If you have a WordPress blog you might want to integrate Google Analytics (GA). Instead of doing it directly with a plugin, however, consider integrating it by using Google’s Tag Manager (GTM) service. GTM gives you far more flexibility in tracking and will make your Google Analytics experience much more rich. I’ll give you a brief run down and a quick example to get you started.
Let’s say you’ve written a blog and want to find which articles people are finding most interesting. You decide that instead of having all of the text displayed for every post, instead you’ll write one paragraph and then include a “Read More” button that expands the post [This is a standard option in the WordPress post editor]. Then, you want to track clicks on any of these “Read More” buttons. This means you need two things: 1) a piece of code running on the page that will signal when a click event on the right objects happens and 2) a destination to record this data. GTM helps you build/deploy the listener and GA will record the signal.
First, go to both analytics.google.com and tagmanager.google.com to create free accounts if you haven’t already. You’ll need to follow the instructions and type in your domain. Let’s start by building the GA goal.
Click Admin -> Goals -> New Goal. In Goal Setup, choose Custom instead of a Template. In Goal Description, name it ReadMoreButton and select “Event” for the Type. In Goal Details we’ll fill out the following information: Category Equals to ReadMore; Action Equals to Click; Label Equals to ReadMore; Value Equals to 1. We’ve just defined a goal and it’s defined by these event details. We will use the same information in defining the signal that GTM will send to establish the hand-shake between the two services.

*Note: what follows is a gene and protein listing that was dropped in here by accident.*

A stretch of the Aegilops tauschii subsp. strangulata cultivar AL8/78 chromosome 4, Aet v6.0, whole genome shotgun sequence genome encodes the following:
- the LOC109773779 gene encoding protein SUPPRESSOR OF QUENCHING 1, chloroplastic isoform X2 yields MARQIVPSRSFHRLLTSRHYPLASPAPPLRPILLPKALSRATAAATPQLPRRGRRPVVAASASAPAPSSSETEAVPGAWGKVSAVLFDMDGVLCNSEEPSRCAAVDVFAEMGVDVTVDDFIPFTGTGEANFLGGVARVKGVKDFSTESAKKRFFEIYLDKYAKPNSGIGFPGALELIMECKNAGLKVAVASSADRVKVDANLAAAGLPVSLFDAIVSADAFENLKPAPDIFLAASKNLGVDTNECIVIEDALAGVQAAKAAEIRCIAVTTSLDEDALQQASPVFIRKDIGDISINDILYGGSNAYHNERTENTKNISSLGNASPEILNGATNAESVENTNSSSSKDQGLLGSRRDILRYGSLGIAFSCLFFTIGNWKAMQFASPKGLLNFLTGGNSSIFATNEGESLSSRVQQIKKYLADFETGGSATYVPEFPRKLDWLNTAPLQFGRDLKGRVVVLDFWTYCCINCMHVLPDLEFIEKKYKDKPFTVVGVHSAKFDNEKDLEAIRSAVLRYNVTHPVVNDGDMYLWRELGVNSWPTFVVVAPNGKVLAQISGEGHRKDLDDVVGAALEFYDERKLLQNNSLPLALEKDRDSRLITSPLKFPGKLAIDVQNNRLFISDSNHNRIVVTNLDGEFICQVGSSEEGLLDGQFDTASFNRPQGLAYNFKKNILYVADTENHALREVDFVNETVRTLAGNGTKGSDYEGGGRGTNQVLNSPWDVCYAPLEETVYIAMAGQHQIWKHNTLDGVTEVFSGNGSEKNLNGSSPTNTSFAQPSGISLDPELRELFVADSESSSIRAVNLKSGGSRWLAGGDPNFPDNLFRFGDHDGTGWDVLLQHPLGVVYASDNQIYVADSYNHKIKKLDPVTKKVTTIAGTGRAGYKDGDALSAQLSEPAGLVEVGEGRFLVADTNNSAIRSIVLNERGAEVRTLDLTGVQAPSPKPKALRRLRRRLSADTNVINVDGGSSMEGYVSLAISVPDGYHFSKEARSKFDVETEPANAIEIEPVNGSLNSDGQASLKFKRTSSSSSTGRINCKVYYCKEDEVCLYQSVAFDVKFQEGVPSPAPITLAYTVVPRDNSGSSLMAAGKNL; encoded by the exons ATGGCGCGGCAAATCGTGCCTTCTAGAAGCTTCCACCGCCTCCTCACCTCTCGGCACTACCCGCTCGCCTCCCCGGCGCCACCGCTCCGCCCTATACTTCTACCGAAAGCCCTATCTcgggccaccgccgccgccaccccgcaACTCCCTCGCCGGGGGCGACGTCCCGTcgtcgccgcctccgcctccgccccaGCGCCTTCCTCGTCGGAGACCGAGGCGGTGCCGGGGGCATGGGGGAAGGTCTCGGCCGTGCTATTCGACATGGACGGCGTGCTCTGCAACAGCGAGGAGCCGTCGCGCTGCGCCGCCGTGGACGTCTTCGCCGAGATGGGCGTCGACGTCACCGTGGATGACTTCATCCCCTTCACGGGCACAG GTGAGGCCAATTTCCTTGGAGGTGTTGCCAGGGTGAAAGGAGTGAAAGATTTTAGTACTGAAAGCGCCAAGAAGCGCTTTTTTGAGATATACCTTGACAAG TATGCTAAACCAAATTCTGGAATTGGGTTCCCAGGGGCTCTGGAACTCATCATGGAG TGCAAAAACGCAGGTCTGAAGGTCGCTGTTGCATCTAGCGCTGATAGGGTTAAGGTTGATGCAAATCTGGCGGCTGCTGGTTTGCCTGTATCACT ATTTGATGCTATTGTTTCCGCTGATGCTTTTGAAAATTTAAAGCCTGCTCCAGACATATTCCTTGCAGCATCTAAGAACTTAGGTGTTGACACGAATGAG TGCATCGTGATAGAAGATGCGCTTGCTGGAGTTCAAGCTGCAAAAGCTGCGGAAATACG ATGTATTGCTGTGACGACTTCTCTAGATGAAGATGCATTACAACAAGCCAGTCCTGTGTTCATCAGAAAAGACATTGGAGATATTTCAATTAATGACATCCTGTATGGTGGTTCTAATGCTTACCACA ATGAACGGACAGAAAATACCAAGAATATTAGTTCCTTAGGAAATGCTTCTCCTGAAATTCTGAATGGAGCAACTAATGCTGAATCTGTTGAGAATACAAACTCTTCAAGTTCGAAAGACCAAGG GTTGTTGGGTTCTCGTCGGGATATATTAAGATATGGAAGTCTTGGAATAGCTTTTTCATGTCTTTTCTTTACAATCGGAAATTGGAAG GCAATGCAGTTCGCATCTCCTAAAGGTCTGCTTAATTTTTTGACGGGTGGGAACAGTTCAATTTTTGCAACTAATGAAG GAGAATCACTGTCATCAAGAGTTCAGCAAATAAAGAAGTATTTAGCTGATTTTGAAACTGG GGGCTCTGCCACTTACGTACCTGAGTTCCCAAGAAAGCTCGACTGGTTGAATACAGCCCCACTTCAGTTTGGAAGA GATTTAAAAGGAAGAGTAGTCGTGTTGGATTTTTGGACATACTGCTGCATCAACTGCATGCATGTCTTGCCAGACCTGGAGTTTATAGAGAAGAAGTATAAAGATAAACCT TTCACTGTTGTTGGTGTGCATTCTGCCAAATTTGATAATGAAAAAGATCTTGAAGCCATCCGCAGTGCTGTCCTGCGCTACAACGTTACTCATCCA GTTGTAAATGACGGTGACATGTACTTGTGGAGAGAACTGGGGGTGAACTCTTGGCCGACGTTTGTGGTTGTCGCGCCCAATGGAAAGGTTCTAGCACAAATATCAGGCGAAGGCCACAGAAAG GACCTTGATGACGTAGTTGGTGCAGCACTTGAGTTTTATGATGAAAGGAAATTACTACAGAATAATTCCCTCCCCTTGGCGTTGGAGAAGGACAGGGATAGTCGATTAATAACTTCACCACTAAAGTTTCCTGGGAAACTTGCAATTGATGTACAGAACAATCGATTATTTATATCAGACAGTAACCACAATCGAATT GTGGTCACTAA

Now go to GTM. First, you need to deploy general Google Analytics to your site. (Note: If you previously had a GA WordPress plugin installed, deactivate it as this will take its place). In your Workspace, click Add A New Tag. Click the tag icon in the Tag Configuration card and select Universal Analytics. It will ask for your Tracking ID from GA. To get that, navigate to GA and click Admin -> Tracking Info -> Tracking Code. Copy and paste the text that looks like “UA-XXXXXXXX”. Leave Track Type to Page View and then click the icon in Triggers to select “All Pages”. Change the title of the Tag in the upper left corner of the screen to “ga-integration” and then save your changes.
This creates the code that needs to be embedded in all of your web pages that will allow Google Analytics to work on your blog. Instead of manually doing that, download the “DuracellTomi’s Google Tag Manager for WordPress” plugin. Once downloaded, activate and then just paste in your GTM id that looks like: “GTM-XXXXXX”.
Let’s pause and test the general GA integration. Open up a tab that has your GA dashboard and navigate to Reporting -> Real Time -> Overview. It should show a 0 because we never deployed our GTM tags/triggers. Open up another tab that has your GTM workspace. Next to the “Publish” button, expand the arrow and choose “Preview”. Now, open up a third tab and navigate to your website. If everything is working correctly you should have a GTM toolbar on the bottom of your page that contains Tags Fired On This Page: ga-integration. Your GA dashboard should now display a number > 0, representing you and whoever else might be there.